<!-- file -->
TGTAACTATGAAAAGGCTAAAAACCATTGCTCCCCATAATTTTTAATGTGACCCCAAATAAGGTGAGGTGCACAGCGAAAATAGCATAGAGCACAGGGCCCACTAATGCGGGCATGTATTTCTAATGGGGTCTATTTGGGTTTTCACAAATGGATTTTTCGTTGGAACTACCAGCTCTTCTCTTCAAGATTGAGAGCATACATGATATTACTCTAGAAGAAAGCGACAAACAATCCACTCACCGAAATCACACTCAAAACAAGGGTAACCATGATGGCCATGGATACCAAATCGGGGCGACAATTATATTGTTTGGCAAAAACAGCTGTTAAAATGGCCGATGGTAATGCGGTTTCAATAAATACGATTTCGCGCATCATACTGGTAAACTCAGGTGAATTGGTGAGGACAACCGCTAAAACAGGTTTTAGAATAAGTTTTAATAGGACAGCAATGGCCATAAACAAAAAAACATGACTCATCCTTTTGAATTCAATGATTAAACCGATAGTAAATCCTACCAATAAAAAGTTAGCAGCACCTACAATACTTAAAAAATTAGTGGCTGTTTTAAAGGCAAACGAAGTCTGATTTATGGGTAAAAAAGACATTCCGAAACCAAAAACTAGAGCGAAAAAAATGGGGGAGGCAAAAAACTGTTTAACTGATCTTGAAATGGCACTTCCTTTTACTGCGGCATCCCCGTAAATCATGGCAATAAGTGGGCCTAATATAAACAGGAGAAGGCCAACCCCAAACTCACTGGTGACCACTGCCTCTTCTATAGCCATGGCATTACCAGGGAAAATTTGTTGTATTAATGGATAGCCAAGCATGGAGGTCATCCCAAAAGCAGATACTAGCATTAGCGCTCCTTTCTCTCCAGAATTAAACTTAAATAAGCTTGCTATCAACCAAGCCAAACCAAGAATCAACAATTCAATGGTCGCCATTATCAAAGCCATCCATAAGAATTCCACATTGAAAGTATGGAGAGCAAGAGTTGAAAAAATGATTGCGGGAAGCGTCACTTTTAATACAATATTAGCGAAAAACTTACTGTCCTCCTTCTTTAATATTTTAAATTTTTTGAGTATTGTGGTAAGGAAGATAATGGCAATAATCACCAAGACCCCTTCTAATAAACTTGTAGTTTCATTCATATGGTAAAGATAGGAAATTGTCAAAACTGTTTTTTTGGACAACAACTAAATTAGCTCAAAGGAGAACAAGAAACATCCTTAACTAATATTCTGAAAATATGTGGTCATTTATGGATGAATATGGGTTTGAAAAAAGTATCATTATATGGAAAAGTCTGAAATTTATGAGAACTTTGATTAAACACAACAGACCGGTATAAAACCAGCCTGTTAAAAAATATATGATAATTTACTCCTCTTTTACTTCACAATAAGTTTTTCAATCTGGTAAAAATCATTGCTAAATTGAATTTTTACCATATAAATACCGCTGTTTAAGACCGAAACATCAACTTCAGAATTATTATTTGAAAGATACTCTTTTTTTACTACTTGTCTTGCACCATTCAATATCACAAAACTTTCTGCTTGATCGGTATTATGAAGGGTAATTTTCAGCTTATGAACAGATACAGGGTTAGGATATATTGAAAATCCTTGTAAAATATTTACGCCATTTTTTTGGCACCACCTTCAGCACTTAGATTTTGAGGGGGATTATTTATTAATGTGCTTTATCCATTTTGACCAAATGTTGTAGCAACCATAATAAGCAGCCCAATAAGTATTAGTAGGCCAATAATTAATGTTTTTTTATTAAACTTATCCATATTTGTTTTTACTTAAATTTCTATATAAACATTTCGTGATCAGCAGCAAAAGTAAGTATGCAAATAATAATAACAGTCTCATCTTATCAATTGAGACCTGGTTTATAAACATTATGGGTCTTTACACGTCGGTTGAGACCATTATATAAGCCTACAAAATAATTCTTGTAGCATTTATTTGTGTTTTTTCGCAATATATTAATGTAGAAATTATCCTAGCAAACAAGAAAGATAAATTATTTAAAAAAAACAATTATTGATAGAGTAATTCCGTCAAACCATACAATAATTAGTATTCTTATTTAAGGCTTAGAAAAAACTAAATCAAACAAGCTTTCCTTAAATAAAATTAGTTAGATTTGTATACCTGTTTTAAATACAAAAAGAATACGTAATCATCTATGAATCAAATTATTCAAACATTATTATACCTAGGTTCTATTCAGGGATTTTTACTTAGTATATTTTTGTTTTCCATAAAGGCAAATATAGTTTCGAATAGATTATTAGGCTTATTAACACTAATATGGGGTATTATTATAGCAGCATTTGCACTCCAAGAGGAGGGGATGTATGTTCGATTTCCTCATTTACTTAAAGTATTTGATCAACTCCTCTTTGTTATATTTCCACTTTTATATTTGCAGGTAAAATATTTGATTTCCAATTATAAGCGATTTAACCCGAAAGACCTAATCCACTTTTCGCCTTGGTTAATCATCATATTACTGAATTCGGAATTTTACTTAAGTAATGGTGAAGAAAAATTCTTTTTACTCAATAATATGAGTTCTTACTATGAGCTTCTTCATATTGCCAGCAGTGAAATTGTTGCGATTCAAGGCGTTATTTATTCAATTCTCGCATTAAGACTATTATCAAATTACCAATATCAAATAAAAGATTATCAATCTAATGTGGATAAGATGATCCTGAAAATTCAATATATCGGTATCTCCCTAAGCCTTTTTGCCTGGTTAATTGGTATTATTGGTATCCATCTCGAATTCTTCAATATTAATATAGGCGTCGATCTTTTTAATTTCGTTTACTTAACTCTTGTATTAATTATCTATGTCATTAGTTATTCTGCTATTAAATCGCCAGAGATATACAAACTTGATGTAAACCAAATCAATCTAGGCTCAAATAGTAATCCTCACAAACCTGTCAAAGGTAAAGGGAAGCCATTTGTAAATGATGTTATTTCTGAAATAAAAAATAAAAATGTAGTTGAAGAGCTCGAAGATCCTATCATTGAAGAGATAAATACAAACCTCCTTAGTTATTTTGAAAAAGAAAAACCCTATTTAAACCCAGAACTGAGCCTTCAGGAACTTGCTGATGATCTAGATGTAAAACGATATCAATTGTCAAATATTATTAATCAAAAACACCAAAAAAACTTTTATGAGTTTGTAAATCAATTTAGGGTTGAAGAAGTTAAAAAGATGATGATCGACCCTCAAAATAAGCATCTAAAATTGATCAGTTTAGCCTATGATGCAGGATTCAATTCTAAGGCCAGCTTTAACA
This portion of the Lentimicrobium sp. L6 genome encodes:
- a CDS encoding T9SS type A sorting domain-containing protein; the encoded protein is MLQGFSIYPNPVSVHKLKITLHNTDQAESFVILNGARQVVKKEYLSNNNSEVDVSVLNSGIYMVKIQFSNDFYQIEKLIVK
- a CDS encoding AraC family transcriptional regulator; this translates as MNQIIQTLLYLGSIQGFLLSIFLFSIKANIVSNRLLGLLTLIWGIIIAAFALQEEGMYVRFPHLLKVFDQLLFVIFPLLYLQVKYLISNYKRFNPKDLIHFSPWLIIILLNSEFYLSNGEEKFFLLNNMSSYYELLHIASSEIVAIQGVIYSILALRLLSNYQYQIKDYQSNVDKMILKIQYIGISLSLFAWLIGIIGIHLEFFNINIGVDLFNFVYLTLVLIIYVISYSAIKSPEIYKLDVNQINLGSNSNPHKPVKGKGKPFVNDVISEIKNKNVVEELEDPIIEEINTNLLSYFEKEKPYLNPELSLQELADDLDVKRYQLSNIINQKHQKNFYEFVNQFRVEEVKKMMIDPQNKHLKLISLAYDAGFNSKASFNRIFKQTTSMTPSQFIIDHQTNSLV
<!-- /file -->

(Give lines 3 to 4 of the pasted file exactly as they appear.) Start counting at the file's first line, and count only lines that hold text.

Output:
- a CDS encoding T9SS type A sorting domain-containing protein; the encoded protein is MLQGFSIYPNPVSVHKLKITLHNTDQAESFVILNGARQVVKKEYLSNNNSEVDVSVLNSGIYMVKIQFSNDFYQIEKLIVK
- a CDS encoding AraC family transcriptional regulator; this translates as MNQIIQTLLYLGSIQGFLLSIFLFSIKANIVSNRLLGLLTLIWGIIIAAFALQEEGMYVRFPHLLKVFDQLLFVIFPLLYLQVKYLISNYKRFNPKDLIHFSPWLIIILLNSEFYLSNGEEKFFLLNNMSSYYELLHIASSEIVAIQGVIYSILALRLLSNYQYQIKDYQSNVDKMILKIQYIGISLSLFAWLIGIIGIHLEFFNINIGVDLFNFVYLTLVLIIYVISYSAIKSPEIYKLDVNQINLGSNSNPHKPVKGKGKPFVNDVISEIKNKNVVEELEDPIIEEINTNLLSYFEKEKPYLNPELSLQELADDLDVKRYQLSNIINQKHQKNFYEFVNQFRVEEVKKMMIDPQNKHLKLISLAYDAGFNSKASFNRIFKQTTSMTPSQFIIDHQTNSLV